To make sure U.S. companies and consumers continue to have access to the Internet’s transformational capabilities, both government and private-sector leaders need to stay engaged in the Internet’s long-term evolution—or risk ceding influence to others that are pursuing their own agendas.
Europe’s digital future depends on policies that spur investment and encourage growth. Fixing the current hodgepodge of outdated regulation is a start, but it is akin to putting a fresh coat of paint on worn-out timbers when what is really needed is to design a new house.
The Internet was created to be global, but it is increasingly taking on a local dimension; it was developed in the West, but its center of gravity is moving to the East; and it was designed to be open, but it is showing many signs of becoming closed. How will these trends impact companies in the years to come?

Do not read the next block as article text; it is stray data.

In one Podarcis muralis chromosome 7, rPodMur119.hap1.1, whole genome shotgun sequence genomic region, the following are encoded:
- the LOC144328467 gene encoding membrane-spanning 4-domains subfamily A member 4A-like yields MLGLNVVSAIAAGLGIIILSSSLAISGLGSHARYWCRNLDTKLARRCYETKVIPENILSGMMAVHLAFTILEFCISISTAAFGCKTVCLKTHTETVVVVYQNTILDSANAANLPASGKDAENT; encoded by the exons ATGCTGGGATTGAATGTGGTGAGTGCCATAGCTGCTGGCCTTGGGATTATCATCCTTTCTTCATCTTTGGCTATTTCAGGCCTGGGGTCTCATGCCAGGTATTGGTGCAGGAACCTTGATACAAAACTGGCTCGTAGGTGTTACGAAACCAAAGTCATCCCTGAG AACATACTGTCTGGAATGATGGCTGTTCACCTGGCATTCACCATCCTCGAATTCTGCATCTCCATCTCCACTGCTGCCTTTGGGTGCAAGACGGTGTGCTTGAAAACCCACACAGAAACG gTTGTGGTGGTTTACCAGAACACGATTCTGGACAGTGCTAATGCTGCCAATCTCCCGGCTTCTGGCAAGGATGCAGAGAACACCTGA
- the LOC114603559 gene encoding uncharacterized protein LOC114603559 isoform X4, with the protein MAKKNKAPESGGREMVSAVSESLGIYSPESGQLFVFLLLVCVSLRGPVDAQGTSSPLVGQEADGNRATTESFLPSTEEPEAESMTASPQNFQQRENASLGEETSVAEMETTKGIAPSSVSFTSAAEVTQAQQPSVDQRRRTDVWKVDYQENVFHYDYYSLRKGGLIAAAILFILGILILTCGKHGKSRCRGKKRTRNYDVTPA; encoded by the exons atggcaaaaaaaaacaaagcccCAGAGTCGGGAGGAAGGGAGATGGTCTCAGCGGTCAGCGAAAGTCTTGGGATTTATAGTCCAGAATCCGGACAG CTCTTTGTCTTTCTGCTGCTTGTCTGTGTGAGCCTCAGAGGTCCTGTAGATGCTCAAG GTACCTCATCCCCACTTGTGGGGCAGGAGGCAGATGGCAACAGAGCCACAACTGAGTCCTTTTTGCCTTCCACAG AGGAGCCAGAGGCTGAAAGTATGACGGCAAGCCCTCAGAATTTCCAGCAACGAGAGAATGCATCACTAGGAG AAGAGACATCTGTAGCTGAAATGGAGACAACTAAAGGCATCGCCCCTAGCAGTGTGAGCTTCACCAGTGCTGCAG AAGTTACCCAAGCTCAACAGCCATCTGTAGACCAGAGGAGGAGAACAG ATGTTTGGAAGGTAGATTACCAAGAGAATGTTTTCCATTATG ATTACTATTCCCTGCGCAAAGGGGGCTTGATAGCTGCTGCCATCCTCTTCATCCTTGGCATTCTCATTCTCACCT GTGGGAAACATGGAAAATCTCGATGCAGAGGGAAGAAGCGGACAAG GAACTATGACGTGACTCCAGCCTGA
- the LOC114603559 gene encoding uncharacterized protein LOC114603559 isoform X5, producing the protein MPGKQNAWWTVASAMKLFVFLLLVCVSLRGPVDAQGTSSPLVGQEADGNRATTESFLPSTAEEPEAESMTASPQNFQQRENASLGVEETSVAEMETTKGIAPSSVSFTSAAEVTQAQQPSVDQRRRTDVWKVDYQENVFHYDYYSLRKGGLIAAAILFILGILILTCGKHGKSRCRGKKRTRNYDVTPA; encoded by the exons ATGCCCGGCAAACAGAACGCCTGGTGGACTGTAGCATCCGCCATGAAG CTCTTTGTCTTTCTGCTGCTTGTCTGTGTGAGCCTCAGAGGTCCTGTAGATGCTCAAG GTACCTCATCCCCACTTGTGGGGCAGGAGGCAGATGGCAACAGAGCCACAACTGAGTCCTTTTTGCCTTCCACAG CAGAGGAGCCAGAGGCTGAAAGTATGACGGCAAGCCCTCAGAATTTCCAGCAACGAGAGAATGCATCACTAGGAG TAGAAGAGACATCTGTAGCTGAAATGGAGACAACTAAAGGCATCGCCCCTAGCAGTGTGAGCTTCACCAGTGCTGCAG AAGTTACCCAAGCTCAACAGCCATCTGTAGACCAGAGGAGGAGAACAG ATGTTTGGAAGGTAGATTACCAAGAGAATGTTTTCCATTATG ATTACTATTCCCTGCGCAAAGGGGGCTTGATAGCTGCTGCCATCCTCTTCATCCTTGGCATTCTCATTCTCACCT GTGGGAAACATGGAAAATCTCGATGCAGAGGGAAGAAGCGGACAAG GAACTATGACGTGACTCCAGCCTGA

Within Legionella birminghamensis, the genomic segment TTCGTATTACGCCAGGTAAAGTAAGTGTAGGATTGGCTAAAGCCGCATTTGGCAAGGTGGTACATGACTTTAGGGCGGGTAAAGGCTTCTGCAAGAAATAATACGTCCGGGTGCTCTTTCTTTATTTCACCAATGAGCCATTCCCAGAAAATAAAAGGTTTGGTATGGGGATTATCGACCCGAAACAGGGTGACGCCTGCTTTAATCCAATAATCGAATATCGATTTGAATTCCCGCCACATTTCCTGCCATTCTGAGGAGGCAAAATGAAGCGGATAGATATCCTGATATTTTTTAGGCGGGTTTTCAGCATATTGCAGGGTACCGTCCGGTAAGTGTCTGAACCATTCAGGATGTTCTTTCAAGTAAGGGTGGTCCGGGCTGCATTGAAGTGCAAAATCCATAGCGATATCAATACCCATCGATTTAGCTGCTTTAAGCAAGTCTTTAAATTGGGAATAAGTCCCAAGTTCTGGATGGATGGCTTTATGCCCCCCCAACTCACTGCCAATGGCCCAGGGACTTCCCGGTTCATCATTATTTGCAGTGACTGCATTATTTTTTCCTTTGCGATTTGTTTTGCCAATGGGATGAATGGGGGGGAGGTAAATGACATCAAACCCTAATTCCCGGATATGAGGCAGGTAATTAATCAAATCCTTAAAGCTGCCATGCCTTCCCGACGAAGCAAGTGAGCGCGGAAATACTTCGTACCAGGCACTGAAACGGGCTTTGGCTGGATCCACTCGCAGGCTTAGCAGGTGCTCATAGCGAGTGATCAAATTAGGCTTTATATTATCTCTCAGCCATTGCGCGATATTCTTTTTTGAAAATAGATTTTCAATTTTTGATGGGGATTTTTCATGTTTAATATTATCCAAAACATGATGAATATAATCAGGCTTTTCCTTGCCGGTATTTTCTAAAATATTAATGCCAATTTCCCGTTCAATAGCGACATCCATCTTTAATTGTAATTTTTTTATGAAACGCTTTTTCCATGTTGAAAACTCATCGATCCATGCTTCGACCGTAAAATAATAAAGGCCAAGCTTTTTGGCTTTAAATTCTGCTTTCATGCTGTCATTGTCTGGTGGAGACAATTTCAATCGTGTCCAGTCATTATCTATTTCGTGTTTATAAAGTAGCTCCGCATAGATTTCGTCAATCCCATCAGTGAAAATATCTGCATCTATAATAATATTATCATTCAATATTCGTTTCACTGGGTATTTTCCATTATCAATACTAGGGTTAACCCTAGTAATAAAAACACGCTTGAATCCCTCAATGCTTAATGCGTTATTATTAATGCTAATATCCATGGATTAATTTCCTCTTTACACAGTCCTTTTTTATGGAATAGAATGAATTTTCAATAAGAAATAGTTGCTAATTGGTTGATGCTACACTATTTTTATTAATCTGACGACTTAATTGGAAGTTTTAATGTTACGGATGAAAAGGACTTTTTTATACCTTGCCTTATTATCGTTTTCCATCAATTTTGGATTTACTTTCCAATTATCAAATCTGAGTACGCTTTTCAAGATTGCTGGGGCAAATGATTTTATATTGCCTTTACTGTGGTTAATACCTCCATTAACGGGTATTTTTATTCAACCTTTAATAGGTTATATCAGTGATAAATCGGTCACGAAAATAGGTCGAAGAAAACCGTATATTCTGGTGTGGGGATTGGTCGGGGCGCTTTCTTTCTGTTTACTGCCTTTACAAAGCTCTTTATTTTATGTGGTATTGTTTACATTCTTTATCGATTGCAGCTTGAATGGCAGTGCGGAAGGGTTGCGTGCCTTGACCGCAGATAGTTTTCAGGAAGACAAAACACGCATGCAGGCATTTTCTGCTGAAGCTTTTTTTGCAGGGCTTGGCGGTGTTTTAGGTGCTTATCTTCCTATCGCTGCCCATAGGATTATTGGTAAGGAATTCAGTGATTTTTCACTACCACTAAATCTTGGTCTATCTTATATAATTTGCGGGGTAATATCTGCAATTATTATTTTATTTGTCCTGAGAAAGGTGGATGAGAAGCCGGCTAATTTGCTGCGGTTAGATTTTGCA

BCG's David Dean notes that tomorrow’s online success may not be achievable using yesterday’s digital strategies.
Your Pop up Blocker is enabled. Please disable the pop up blocker to load the window.
Switch to the bcg.perspectives web app for an optimized browsing
experience from your tablet. Read BCG's latest content and create your own customized version of the site.